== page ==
I’ve always believed that the 30s would be an amazing time for me.
Everyone says they are the best years of your life, that finally all that hard work you did in your 20s starts to catch up with you, that you get more instant respect, that you have more money and opportunities, that everything starts to balance out.
Which is why last week, on my own 30th birthday, I wanted to do something beautiful, something to welcome the new decade with open arms, something to kick things off right.
I decided that the best way to do this on a limited budget here in Switzerland was to hike up into the Alps, camp overnight at altitude, and wake up on my 30th birthday with a view of the mountains I love so dearly.
And so I packed up a bag full of warm clothes, a warm sleeping bag, books, and an ipod fully loaded with podcasts and somewhere around noon the day before my birthday, I started to climb toward Schilthorn for the second time ever.
Luna and I made our way past clacking cowbells and rustic farm buildings, across winding switchbacks dotted with clumps of pine and other greenery, over a long, green ridge covered in hoof-prints and full of dizzying drop-offs, across unsteady rock falls, and up a steep hillside to a pretty alpine lake just below Schilthorn.
Famished and happy, I set up my tent, stripped off my sweaty things and left them to dry on a rock, and put on some warmer clothes as the temperature rapidly started to drop and the fog slowly descended over us and the lake.
Luna wandered around on the rocks and over the spongy moss-covered ground, munching some dog food and grass alternately. I devoured the granola bar and snacks I’d brought. And we both braved a short onslaught of screeching tourists who didn’t seem to understand the breathtaking beauty of a quiet wilderness (and instead spent their limited time at the lake screeching each other’s names across the ridges and attempting to take photos of Luna and I with our tent).
Finally they left, the fog continued its downward swing, and my hands grew numb. I realized that we were in for a very cold night if we stayed there at the lake and made the quick decision to find a more sheltered and hopefully less cold camping spot.
I re-packed the tent, filled up my water bottle in the happy little stream, adjusted my backpack, and set off with Luna at my heels for the Schilthornhutte about an hour down the road.
I was half hoping for a meal, since there is supposed to be a restaurant there, but I arrived to a solidly closed up hut and the quiet, comforting sounds of dozens of sheep on the hills below and above. I set the tent up, then pulled my sleeping bag outside and sat, alternately reading, listening to podcasts, and watching as the panorama of peaks across the valley turned first orange, then pink, then blue in the fading light. The moon rose above them, shockingly bright. And I sat there for hours, counting down the last minutes of my twenties, thinking that this might just be the best ending to a decade ever.
The next morning, I woke early. The mountains were again shifting shades of orange as the sun rose. I packed my things quickly in the cold, pulled my winter coat and slightly-too-thin gloves tighter, and set off toward Birg, a cable car station just below the famed Schilthorn, where my closest friend here in the valley took the first cable car up the mountain to meet me.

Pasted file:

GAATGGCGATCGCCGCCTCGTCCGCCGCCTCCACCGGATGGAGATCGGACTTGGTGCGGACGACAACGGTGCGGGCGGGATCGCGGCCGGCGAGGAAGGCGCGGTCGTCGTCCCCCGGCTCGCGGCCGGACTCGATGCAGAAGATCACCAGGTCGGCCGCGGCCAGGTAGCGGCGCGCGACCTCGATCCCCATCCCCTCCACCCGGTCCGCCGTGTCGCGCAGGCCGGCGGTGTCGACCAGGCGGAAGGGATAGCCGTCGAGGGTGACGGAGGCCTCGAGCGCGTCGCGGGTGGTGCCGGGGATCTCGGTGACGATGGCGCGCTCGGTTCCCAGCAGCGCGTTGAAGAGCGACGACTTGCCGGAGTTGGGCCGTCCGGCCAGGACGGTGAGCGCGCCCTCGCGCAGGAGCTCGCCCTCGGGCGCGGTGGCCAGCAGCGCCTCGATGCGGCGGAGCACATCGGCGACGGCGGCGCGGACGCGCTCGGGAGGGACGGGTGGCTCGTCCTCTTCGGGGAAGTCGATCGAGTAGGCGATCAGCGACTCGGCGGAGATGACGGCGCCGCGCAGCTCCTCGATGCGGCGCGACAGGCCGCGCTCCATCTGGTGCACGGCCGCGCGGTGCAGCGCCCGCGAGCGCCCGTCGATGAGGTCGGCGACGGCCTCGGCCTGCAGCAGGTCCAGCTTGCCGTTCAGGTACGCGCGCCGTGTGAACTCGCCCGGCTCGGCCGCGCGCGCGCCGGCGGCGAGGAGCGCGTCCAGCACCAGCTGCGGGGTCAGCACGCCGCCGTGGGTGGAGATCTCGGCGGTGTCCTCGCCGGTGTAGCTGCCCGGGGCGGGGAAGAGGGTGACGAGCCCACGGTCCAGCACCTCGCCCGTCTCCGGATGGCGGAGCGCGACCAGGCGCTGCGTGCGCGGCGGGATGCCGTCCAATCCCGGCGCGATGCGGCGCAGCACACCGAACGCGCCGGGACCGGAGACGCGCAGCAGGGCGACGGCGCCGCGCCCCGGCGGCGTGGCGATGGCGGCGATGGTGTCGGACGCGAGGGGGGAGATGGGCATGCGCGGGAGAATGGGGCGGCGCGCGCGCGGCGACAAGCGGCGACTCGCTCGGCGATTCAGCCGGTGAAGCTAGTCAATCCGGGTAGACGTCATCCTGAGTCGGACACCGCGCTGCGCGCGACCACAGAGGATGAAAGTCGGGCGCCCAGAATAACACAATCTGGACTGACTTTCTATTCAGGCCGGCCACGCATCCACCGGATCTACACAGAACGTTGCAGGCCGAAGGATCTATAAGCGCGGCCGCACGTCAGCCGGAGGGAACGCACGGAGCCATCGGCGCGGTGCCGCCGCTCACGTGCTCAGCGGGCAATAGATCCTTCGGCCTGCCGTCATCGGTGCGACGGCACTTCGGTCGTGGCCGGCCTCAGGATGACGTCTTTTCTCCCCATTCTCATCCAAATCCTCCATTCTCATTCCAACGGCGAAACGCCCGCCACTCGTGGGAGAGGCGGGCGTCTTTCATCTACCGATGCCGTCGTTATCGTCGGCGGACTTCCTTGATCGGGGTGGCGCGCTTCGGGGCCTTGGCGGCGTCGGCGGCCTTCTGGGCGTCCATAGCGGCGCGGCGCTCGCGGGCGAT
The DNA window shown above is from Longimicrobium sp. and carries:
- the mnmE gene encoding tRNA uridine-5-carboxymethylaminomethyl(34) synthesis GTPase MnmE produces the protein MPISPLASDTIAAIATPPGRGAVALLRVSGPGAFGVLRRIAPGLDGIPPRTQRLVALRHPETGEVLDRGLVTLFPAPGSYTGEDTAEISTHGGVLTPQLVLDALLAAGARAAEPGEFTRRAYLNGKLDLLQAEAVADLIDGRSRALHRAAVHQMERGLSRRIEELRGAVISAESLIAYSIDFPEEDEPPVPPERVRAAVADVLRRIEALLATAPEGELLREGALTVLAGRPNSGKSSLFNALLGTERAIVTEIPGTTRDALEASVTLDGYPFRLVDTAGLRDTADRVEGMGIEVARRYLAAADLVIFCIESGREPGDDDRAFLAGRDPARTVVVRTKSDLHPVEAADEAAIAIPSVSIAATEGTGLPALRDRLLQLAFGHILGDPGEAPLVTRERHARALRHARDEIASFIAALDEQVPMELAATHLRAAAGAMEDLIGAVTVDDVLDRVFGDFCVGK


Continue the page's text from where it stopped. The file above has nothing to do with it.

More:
We took Luna and my friend’s tiny, fluffy puppy, Laila, and we hiked from Birg to Schilthorn—a steep and difficult uphill climb over rocks and the dark brown ground of the higher altitudes—arriving at the popular rotating restaurant, which was almost empty so early in the morning.
We toasted with champagne and I dove into the buffet like a starving person (which, let’s be honest, after all that hiking and just granola for dinner, I kinda was). The puppies had biscuits and water. We had chocolate, croissants, eggs, sausages, cereals, salmon, cheese, and juice.
And I sat there, newly 30, looking out over the Alps, straining to see Mont Blanc in the distance, feeling grateful for my friend, laughing at the antics of the tired-but-still-excited puppies, talking about life, and giving myself permission to live another year chasing after what I truly want:
And what is it that I really want? To apply for an extension of my Swiss resident permit. To devote another year to the 100 Locals series. To give another year to my freelance writing dreams while continuing to slowly strip away my marketing work. To try my best this year to take joy and love wherever I find them. To create new and healthy habits (like my recent habit of waking early and taking morning walks while listening to podcasts or my recent dedication to weekly yoga). And to remind myself always how much I truly love what I do and where I live (which, when you are in the throes of publishing four books in one year, can sometimes be forgotten).
And so my 30s begin—with the difficulty and beauty of uphill hikes and rock fall crossings, with nerve-wracking ridges and a night alone in the high alps, with triumph and a good friend and two snuggly, warm balls of puppy love.
I can’t think of a better way to start a new chapter.
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